3. The Pomodoro Technique – It’s named after the tomato-shaped timer that the inventor used.  This technique makes it easier for us to just start working on or studying something.  It prevents us from getting overwhelmed by how much work we need to do as each task would only last for 25 minutes. This is a technique that helps in doing any task, esp. one that you feel like putting off, such as writing a post (much like this one).
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    -as seen on the Microsoft blogInstead of feeling pressured, you can just go ahead set the timer and focus on the task at hand.  You don’t even have to decide whether you like it or not, you just do it.  Do this several times and it can lead to mastery.
  4. Review the lessons intermittently.  This is called spatial repetition.  I do this in my classes to make sure that students don’t forget what we have previously learned.
    Since our memories are connected, the brain needs time to consolidate them, which happens in our sleep.  This explains why it’s better to study something for 15 minutes each week over a few months than to do it for an hour in one day.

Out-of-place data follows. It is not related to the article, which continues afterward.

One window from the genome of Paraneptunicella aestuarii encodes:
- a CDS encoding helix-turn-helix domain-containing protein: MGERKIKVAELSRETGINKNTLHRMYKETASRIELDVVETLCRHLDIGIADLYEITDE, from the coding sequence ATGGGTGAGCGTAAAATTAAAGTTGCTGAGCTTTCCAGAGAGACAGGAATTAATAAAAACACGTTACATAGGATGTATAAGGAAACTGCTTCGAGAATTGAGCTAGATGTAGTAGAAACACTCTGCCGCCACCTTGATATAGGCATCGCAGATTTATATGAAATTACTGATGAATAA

5. Our working memory is limited – it can only hold about four things, so it’s better to avoid burdening our brains unnecessarily by writing down information that you want to remember.

    One thing that memory juggernauts make use of is the memory palace technique.  They place memorable images in a scene familiar to them.  This way, they can group seemingly different things together, which makes it easier for the brain to access them quickly.  This is how many medical students remember things.  For example, for the cranial bones, they use “Old People from Texas Eat Spiders.”